Haley Scott breathes in the cool, crisp air of the rink as she glides on the ice at AdventHealth Center Ice in her white skates. Gearing up, she makes three rotations in the air — a perfect triple loop. Her excitement to be back at the rink outweighs the muscle and lung aches, reminders of her two years off the ice due to complications of long Covid-19.
The 16-year-old Wesley Chapel resident has been skating since she was five years old; however in November 2020, she was forced to stop when Covid prevented her from walking, talking and skating. The virus, which usually leaves the body in two weeks, persisted for Haley for over two years.
Doctors told Haley she may never be able to skate again. However, six specialists later, she is back on the ice and ready to perfect her form.
“It was definitely a hard journey coming back,” Haley says. “Trying to get used to jumping again, spinning again… just even being on the ice.”
Scott is a 2015-19 Sunshine State Games gold medal-winning ice skater. She was awarded the 2016 Betty Stark Award for the highest combined score in the Juvenile Girls Free Skate and Short Program and the 2017 Dorothy Dodson Award winner as the top skater in the two programs for the Intermediate Ladies divisions.
Midway through the pandemic, Haley began suffering from the usual dizzy spells and headaches associated with Covid-19.
She felt fine two weeks later.
But, the third week, her speech slurred and she could barely stand.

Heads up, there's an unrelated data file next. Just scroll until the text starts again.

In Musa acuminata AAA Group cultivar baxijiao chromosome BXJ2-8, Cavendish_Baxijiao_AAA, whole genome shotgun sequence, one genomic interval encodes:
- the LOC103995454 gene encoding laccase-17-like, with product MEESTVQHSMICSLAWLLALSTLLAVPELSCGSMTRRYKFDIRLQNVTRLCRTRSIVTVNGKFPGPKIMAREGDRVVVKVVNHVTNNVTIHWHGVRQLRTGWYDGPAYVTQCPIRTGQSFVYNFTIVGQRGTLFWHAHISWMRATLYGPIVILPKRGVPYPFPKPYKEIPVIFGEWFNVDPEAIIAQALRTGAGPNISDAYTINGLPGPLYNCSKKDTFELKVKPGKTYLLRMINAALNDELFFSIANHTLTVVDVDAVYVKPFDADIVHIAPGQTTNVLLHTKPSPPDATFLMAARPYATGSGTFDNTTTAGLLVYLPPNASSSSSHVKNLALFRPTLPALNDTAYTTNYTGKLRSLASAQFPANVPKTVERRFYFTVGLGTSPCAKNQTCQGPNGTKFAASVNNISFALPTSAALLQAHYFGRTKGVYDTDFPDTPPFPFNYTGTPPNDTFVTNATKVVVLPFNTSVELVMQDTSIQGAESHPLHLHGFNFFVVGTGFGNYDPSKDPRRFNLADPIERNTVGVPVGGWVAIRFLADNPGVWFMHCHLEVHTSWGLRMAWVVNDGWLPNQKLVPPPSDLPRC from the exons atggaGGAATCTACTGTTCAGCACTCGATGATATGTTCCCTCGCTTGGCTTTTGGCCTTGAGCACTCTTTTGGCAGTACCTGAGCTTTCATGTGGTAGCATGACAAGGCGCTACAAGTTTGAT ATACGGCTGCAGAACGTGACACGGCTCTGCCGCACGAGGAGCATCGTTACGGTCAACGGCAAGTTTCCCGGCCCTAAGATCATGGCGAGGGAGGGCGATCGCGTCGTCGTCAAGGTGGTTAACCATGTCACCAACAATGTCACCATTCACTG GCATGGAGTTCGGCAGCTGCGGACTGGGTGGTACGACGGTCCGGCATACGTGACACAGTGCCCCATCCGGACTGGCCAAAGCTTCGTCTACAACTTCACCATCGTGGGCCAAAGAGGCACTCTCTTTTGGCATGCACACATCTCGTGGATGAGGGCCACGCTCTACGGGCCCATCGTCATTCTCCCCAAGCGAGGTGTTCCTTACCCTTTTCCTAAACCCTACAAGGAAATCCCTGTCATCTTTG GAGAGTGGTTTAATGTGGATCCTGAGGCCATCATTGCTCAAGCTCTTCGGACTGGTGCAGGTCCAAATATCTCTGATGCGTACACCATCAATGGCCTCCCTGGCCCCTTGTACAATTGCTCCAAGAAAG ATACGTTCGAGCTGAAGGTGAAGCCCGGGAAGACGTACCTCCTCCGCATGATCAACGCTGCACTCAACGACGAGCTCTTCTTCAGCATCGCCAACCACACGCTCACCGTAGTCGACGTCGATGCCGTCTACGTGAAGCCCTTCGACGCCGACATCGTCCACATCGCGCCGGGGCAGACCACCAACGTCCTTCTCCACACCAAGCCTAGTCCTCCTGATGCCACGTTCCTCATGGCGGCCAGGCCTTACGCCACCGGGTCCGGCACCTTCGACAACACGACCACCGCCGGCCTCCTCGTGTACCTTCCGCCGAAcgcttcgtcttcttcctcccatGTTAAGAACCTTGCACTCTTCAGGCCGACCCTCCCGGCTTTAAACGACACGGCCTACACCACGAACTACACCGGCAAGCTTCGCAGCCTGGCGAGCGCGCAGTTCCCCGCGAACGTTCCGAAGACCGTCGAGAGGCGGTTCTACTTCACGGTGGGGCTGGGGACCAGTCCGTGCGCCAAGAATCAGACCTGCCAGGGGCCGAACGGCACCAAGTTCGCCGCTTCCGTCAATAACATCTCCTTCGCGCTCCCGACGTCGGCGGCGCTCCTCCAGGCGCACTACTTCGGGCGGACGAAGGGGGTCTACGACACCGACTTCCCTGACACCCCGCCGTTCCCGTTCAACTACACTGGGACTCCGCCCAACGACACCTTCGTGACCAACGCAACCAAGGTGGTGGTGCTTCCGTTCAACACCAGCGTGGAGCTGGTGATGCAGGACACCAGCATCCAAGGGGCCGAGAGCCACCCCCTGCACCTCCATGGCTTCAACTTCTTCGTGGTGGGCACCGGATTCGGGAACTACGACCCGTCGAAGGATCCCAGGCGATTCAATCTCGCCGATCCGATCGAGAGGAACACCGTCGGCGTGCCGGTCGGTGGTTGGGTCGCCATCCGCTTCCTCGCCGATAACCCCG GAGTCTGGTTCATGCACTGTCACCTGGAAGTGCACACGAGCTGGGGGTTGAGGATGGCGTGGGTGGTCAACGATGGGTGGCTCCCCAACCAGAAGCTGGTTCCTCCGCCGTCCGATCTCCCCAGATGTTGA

“I was definitely a whole different person than I used to be,” she says.
Her mother, Julie Scott, took her to the emergency room but got turned away due to her daughter’s Covid-19 test coming back negative. Julie took Haley to cardiology, neurology, immunology and hematology appointments before scouring the internet for some cures. After ten months in pain, Haley was recommended to IncellDx, a research group in California.
“They were just a godsend to us,” Julie says. “They listened. Many doctors will turn you away with no answers and that’s it. They listened and at least tried things.”
In December 2021, Haley started to see results. She could walk again, talk again, and in January, she actually began to skate again.
The 16-year-old also is completing her high school credits through Florida Virtual School, while also taking college-level classes at Pasco-Hernando State College.
“I feel thankful,” Julie says. “I’m very proud of her and I just want her to enjoy the journey, wherever it may take her.”
Before her battle with long Covid, Haley was practicing at the rink 4-5 hours a day. In January, her mission to get back on the ice started slowly, with just 30 minutes of free skating. But now, she has worked her way back to practicing with her coach, Silvia Fontana, five days a week.
Haley has trained under her coach for four years. When Silvia learned of the news of Haley having long Covid, she was devastated. Everything needed to become a professional ice skater was taken away by the illness, she says.
“At one point I just wanted her to have a regular life and just to be happy again,” Silvia says. “For us as coaches, the skating and athleticism are important. But, we care about them as people first. So, that was the main concern.”
Silvia says Haley is one in a million. Even through the hardships, her coach has seen Haley fight back and excel. And, she still believes that Haley can represent the U.S. in the Winter Olympics in four or eight years.
“I want her to always remember where she came from,” Silvia says. “When you get to the higher level, it gets more stressful and she needs to know the strength and resilience she had during that really difficult time.”
Haley is training for the qualifying season in July. For athletes struggling with long Covid, Haley says, “it’s not a sprint, it’s a marathon.”
“Don’t lose hope,” she says. “You just have to stay positive and remind yourself who you are.”